Tabacalera La Alianza.
When time came to choose a location for the E.P. Carrillo factory, Ernesto knew exactly where it needed to be located. In April 2009, he signed a lease on a 40,000 square foot, stand-alone building in Santiago’s Zona Franca, and immediately began the construction of his dream factory, which he named Tabacalera La Alianza.
Here is where the tobacco is fermented, aged, hand-made, and packaged under the supervision of Ernesto. Spread across many rolling tables, experienced cigar-rollers are in essence re-learning their craft as they are trained to roll cigars the “Cuban way” – the cigars are beautifully finished with a triple-cap method.
Not every manufacturer has its own farm or factory. Some farmers sell crops to cigar makers and some crops have fermentation involved. We buy our tobacco from suppliers and restart the fermentation process again at our factory to take out humidity, control temperature and darken the color. Leaves are tied into bundles of 10 to 15 leaves during the fermentation process. It can take 6 months to 5 years to achieve desired outcomes. The purpose of fermentation is to develop the aroma and flavor of the leaves. Once this process is over, the leaves are sorted by hand again..
The sorting process is the classification of tobacco between the wrappers and the binders specifically by color and sizes. Next, the leaves enter the stripping area where the long vein (or stem) that runs down the middle of the leaf is removed. This can be done by hand or machine. Next, the leaves are stacked into books so they can be stored for final production.
Our rollers work in pairs. First, they choose the number of filler leaves needed for a particular cigar blend. Filler leaves come in different sizes, shapes, colors, and even can be from different countries. From here, they are bunched together by hand so the roller can feel the balance and weight of the leaves. You don’t want to put anything in the filler that affects the draw. Once this is done, the roller wraps the binder leaf around the filler in a cylindrical motion by hand. The binder is the finishing touch in a cigar’s recipe. The wrapper is then used to keep the cigar uniform. Wrapping the cigar is probably the hardest part, requiring firm yet delicate patience so it does not break. Strong eyesight is needed to ensure the wrapping is done to visual perfection. A chaveta is then used to cut the cigar. The ends of the cigar are cut so a cap can be added. This is the circular piece of tobacco that prepares the cigar for being packed. Some of the finest cigars have a triple-cap, swallowing the whole wrapper leaf and appearing like three seams.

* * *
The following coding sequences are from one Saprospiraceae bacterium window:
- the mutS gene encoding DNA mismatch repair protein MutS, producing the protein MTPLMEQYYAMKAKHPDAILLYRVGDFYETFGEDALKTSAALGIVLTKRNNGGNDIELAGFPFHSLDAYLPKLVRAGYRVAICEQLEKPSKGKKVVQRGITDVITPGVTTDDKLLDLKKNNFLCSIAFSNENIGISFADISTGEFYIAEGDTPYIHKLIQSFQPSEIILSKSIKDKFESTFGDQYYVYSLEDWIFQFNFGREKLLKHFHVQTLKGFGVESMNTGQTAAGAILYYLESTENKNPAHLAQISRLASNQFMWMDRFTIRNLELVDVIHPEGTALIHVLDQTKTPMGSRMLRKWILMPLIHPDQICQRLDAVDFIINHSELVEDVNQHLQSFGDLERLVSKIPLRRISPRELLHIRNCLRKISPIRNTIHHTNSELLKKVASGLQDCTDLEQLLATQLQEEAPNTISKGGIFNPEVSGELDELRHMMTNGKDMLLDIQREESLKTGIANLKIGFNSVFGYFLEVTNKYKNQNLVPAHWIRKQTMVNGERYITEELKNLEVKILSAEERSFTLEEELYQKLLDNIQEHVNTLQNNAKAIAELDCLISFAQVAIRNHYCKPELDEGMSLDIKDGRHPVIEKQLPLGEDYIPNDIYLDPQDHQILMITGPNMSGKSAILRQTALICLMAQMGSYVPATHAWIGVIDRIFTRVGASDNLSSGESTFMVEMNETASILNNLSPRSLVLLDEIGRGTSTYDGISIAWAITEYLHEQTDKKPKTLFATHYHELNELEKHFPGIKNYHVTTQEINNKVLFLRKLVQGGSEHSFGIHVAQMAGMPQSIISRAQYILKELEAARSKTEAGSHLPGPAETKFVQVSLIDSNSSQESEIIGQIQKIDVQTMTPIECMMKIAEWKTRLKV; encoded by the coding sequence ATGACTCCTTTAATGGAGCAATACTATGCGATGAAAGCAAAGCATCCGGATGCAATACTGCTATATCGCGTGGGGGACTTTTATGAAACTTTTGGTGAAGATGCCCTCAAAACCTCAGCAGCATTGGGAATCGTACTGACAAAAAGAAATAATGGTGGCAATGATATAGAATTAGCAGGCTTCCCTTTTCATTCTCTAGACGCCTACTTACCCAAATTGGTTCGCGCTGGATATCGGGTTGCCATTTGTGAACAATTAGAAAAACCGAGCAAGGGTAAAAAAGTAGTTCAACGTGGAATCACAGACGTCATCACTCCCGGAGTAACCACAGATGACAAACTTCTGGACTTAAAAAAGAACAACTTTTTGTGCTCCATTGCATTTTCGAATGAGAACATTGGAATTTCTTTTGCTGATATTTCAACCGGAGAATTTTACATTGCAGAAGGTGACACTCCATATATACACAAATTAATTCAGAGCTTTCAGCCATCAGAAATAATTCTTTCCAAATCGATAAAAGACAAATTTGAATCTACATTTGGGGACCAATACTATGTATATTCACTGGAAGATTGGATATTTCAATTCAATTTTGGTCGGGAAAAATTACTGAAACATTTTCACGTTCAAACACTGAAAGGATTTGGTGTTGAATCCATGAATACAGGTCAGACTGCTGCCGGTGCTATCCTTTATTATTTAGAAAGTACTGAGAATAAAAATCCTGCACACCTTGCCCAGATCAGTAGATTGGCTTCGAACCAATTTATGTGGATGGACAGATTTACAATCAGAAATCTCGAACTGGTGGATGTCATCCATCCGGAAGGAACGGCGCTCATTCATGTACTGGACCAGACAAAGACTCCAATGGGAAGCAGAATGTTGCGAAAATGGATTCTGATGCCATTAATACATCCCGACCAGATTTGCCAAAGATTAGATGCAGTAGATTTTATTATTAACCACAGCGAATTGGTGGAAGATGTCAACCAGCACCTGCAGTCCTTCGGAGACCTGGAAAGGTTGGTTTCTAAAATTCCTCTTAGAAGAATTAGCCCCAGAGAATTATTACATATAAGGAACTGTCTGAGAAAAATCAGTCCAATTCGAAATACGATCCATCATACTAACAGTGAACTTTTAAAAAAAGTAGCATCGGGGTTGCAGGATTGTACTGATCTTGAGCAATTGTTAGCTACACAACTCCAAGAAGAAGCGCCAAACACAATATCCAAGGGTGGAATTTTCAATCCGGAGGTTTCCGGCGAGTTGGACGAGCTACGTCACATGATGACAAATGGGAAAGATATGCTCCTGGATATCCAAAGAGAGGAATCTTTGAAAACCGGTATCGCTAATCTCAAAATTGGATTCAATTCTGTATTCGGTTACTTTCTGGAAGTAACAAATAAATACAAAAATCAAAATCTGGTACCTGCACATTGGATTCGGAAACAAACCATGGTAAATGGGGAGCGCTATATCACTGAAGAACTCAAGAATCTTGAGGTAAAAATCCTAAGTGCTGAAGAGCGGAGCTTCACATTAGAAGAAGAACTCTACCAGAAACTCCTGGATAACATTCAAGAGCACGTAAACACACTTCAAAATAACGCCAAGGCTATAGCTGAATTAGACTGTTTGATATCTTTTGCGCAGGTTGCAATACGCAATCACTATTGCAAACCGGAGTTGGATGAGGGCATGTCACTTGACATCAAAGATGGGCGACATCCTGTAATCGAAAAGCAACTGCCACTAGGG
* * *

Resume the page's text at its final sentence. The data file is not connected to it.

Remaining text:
At this point, the cigar goes into a special room to age. The Aging Room lets the cigar rest and allows oils to marinate and takes out the humidity from the cigars in a controlled process. It is important to remember that the cigars themselves do not age but the tobacco inside is what ages. It usually takes a minimum of 45 days or more for this process to proceed.
From the aging room, the cigar enters quality control. Cigars are examined by color, for construction consistency and presentation before moving on. If it passes, a band is applied by hand, and it is moved into a box. We utilize some form of inner packaging for extra safety. These are now ready for consumers to smoke.